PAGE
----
Mindset Tool: Visualisation 

Don’t get me wrong, there were many moments where I balled my eyes out last year. Lots of sobbing, feeling overwhelmed & watching noughties telly in my pants for the entire day. 

But I also had in mind what energy I wanted to bring during my cancer treatment, overall. 

I decided that I got to define this difficult time, rather than letting it define me. I wanted to be defiant. 

I felt powerless in what was suddenly and shockingly unfolding before me, but I still had a choice in how I interpreted my diagnosis and how I walked through the fire. 

One thing that really helped me at the beginning was to visualise my “Higher Self” – aka New Age spiritual jargon for “the very best version of myself” – and tap into how she walked this path. 

But first, I needed some inspiration….

1. Research & Muses

I researched “lymphoma cancer” on social media like it was my day job, finding real-life examples of other men and women going through treatment.

I was drawn to the people who held their head up high, and kept curious & positive. Some danced through chemo, some started gardening projects to grow their own organic food, some raised tons of cancer awareness & money, some found spiritual/philosophical meaning in their suffering. I was struck by the grace in which they navigated the shitty hand they had been dealt with.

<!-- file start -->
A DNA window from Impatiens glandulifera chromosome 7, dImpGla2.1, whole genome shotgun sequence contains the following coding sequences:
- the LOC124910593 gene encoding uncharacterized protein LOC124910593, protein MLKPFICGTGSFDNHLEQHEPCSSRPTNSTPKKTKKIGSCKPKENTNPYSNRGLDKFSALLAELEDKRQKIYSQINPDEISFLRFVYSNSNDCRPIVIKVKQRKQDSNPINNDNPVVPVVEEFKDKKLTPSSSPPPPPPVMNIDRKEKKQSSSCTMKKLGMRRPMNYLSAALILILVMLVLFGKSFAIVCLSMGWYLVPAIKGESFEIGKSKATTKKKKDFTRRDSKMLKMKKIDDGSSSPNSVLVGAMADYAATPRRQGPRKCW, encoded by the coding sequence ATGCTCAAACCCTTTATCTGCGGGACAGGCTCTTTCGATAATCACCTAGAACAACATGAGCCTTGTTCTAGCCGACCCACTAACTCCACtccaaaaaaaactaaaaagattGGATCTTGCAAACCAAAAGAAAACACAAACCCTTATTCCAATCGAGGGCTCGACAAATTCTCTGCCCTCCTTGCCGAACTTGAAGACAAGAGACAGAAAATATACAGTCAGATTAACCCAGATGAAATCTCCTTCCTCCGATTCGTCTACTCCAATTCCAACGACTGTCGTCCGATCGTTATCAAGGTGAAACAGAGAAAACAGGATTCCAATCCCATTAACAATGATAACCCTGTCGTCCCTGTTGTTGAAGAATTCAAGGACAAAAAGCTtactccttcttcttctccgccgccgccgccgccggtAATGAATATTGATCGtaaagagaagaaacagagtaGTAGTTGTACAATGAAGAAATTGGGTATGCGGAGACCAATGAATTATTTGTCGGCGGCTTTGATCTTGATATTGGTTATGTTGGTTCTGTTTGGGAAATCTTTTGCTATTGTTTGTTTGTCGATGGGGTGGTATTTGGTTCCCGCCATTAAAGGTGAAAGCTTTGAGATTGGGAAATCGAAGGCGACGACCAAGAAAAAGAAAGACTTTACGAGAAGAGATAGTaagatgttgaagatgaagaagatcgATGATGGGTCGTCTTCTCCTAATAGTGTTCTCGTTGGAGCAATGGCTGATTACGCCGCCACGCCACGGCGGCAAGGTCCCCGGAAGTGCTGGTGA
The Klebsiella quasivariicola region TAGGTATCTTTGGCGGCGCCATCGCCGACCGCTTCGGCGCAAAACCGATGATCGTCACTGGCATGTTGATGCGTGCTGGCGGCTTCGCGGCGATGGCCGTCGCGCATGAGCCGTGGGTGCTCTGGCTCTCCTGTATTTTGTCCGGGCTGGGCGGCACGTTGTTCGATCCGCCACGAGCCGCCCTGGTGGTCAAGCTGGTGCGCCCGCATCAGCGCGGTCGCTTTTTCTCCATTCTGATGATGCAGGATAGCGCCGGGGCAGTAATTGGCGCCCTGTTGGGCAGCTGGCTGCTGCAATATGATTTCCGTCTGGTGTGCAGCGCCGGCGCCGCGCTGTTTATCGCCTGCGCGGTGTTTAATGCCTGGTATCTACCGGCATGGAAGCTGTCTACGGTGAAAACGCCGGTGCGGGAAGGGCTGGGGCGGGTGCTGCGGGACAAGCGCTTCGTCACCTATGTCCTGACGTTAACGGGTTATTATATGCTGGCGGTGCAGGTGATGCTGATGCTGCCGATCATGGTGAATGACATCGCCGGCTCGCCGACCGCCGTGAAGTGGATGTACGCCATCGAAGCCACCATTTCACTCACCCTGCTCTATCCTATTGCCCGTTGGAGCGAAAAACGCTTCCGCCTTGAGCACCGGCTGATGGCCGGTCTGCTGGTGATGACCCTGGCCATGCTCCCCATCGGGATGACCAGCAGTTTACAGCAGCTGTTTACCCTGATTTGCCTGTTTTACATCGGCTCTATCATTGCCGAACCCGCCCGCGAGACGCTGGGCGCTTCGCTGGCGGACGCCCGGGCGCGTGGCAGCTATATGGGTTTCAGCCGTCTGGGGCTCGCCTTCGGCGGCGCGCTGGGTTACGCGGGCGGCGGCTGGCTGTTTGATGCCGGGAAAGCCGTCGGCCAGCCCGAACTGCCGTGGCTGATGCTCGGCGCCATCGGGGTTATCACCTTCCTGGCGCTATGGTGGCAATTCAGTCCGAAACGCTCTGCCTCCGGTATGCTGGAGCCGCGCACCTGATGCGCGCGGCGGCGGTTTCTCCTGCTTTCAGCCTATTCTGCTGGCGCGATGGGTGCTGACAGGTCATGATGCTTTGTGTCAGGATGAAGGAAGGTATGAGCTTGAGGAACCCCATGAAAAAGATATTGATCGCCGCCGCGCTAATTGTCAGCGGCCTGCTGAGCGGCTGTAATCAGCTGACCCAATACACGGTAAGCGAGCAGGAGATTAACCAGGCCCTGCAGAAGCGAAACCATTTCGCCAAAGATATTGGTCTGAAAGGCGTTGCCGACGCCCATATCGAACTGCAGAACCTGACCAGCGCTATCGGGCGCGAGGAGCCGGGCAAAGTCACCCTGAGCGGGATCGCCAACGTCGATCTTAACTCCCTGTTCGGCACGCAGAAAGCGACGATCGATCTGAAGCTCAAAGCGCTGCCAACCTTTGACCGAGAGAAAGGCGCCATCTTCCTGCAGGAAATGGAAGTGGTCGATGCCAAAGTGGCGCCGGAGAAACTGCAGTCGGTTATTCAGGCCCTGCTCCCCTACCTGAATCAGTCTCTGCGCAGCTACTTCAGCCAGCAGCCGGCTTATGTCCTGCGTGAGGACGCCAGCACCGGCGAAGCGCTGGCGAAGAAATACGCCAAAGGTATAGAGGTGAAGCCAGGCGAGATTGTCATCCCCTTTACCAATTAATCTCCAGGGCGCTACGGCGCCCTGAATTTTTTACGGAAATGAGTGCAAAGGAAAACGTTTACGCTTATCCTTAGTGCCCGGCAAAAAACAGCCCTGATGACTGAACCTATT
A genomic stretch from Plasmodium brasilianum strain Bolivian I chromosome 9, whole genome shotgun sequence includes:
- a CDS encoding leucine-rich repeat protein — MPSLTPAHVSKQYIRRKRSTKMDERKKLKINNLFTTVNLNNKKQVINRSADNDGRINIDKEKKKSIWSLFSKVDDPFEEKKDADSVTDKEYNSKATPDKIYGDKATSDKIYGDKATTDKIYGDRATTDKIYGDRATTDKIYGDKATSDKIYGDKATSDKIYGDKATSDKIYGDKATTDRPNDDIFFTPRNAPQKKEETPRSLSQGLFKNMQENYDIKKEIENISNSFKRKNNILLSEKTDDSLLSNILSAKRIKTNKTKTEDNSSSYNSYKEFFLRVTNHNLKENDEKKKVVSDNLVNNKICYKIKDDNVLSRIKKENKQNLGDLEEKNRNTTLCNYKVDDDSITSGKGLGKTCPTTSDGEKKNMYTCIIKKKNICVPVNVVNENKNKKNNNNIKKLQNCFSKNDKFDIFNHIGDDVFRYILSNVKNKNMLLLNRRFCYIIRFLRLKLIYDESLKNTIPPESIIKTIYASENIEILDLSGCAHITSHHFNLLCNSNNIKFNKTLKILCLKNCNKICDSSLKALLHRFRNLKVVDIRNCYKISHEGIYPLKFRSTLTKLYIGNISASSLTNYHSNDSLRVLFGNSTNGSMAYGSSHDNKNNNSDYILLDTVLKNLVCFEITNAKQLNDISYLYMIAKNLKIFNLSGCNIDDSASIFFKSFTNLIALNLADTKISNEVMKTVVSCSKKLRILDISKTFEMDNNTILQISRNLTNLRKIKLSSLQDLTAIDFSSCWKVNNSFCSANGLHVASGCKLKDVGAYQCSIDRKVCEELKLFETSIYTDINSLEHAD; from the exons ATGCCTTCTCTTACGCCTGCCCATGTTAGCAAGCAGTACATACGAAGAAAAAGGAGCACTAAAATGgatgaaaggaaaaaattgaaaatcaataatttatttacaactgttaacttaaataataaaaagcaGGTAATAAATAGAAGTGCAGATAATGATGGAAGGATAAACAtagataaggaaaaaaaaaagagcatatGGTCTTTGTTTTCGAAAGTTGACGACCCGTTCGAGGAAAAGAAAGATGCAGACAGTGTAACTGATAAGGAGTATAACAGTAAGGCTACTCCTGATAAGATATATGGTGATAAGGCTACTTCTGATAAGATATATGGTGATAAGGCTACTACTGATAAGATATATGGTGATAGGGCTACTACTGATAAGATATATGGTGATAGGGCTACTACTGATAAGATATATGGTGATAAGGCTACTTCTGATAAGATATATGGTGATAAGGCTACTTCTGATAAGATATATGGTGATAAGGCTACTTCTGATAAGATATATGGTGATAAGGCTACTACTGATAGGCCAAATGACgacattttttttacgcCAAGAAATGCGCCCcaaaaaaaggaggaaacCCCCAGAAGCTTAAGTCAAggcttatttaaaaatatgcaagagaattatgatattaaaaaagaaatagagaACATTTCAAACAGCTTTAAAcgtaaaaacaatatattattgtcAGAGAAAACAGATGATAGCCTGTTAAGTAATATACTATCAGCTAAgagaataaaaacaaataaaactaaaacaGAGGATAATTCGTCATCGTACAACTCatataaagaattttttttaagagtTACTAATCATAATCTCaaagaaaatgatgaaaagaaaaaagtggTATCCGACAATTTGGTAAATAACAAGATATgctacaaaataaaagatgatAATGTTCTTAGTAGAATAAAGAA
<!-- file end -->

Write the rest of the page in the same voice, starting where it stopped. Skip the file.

And then there were the people I knew in real life. The ones who had already weathered the cancer storm – or were still doing so. Their strength and experience brought about a huge amount of humility and solace. You know who you are, thank you.

My mindset soon changed from fear to: “if they can do it, so can I !”

2. Create a Mood Board

I got crafty. 

I printed out photos of my muses (with their consent!) & stuck them on a big board.

Alongside them was a calendar with a countdown to my last chemo, loads of pictures of periwinkles (see my previous post on Re-Framing This Experience), letters of encouragement from friends, etc etc

On wobbly days I’d look at that board and it would make me feel less alone & less vulnerable. A reminder that my experience – sadly – wasn’t unique at all, and that I too would get through this.

I’m a visual person, so this might not work for everyone, but this genuinely was such a game changer for me especially in the beginning stages of my diagnosis. I’d call in the energy of all my muses, and it would genuinely give me a boost. 

I plan to do this moodboard thing for future challenges – EG. Childbirth (lol) 🤪🤪🤪 and in my period of grief now for my dad, I have also found myself looking to others for inspiration and solace who have also weathered the horrible waters of loss. Thank you Nick Cave and Ram Das in particular for their ideas and words.

Anyway, this is just a little thing that has really helped strengthen my mindset, which I thought I’d share on here. 

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